Dora and the Lost City of Gold plays like Indiana Jones for kids
If you find yourself laughing more than you thought you would at Dora and the Lost City of Gold, you can thank the skills of filmmakers like director James Bobin and writer Nicholas Stoller. The two comedy veterans breathe life into a movie, based on the Nickelodeon animated show Dora the Explorer, that might have otherwise been a throwaway, end-of-summer kids movie.
The gist of the plot is that Dora (Isabela Moner), now a teenager, has been sent to live in Los Angeles by her explorer parents (Eva Longoria and Michael Peña) while they go in search for the titular lost city of gold. She’s not there long, however, before a rival group kidnaps her, her cousin Diego (Jeff Wahlberg), and her friends Sammy (Madeleine Madden) and Randy (Nicholas Coombe) in an attempt to blackmail her parents into giving up information on the city’s location.
Once in South America, Dora and friends are rescued by Alejandro (Eugenio Derbez), who promises to help lead them back to her parents. With the rival group hot on their heels, Dora uses her many skills to help the group through a variety of obstacles that the jungle has to offer.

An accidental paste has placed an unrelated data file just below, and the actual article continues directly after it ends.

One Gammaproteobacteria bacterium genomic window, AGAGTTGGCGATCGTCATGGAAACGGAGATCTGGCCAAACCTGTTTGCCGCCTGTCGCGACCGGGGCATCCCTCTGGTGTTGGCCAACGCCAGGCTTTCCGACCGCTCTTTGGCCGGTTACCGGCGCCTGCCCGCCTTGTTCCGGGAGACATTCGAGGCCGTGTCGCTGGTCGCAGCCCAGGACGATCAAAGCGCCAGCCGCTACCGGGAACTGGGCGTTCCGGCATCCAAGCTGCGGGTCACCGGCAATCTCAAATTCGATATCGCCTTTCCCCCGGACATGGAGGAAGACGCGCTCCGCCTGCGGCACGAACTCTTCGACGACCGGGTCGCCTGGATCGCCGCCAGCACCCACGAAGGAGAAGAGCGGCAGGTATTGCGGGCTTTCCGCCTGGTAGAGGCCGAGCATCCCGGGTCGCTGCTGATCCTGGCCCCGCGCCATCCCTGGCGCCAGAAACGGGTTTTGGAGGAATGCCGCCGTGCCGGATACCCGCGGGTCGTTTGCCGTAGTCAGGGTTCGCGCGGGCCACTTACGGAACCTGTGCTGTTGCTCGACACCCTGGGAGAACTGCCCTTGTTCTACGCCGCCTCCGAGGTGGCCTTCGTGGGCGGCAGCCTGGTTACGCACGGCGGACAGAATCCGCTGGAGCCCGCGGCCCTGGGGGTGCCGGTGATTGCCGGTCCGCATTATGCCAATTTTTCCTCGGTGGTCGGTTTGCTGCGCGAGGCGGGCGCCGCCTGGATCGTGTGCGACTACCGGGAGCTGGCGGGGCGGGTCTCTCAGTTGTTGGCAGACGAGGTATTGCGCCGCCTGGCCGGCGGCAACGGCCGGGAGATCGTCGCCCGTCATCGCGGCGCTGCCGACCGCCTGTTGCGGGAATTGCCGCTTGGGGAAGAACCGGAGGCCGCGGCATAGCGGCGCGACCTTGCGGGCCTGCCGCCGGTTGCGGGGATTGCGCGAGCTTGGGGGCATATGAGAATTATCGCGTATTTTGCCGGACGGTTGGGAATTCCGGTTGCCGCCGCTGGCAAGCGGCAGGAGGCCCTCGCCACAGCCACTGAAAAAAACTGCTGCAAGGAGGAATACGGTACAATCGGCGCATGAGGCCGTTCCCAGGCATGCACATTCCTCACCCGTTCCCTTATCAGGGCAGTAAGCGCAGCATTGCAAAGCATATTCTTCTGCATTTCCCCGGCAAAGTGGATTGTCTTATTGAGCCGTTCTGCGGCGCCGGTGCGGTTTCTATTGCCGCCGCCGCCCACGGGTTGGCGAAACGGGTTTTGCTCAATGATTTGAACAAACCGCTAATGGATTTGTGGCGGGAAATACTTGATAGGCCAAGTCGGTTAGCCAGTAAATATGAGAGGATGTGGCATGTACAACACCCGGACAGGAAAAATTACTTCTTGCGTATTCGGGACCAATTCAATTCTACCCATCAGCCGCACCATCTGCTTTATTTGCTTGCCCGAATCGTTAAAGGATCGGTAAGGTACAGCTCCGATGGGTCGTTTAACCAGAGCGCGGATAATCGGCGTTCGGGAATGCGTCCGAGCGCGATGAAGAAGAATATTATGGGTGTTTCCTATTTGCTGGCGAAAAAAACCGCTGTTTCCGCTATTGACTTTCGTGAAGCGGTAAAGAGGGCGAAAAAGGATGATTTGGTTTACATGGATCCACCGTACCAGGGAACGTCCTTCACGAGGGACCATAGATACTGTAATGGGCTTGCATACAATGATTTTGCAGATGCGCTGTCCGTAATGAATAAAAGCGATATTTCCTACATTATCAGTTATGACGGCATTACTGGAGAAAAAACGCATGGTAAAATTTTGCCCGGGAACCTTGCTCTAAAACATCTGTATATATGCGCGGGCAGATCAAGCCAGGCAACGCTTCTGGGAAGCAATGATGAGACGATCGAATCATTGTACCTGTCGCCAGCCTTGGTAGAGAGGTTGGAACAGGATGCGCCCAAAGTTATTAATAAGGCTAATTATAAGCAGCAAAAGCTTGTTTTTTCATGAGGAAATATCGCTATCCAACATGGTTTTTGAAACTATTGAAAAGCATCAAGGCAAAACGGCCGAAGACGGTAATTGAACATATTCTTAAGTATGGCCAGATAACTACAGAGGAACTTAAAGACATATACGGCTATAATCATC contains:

If it had been done the easy, cheap way, the film simply would have recycled the familiar elements from the TV show that would prove entertaining for small kids and excruciating for almost anyone else. Fortunately, Bobin, Stoller, and co-writer Matthew Robinson dispense with the expected jokes early on and, understanding that kids are only half the audience, do a lot to entertain parents, as well.
They treat Dora and her friends as actual characters instead of caricatures, giving them motivations outside of that which is convenient for the plot. Lots of clever wordplay serves to deliver funny jokes and allows Dora to talk like an actual person. And Benicio Del Toro and Danny Trejo were somehow convinced to give voice to Swiper and Boots, respectively, a funny notion before they even say a word.
Of course, this is not high art. There are fart jokes and telegraphed twists you can see coming a mile away. But the low-brow stuff is kept to a relative minimum, and the rest of the film, which plays like Indiana Jones for kids, is so enjoyable that you won’t notice most of it anyway.
Moner, who was seen onstage in North Texas as Wendy in the Dallas Theater Center production of Fly in 2013, is near-perfect as Dora. She’s bright, bubbly, and charming, with a face so cherubic that you can’t imagine her ever doing anything wrong. Wahlberg, Madden, and Coombe make for a fun, if not all that memorable, friend group. The adults in the film are almost beside the point, but Longoria and Peña elevate their scenes, unlike Derbez, who is an acquired taste at best.
It’s always a pleasant surprise when noticeable effort is put into a film that didn’t necessarily need that support. Dora and the Lost City of Gold is a family film that has plenty to offer for anyone in the audience.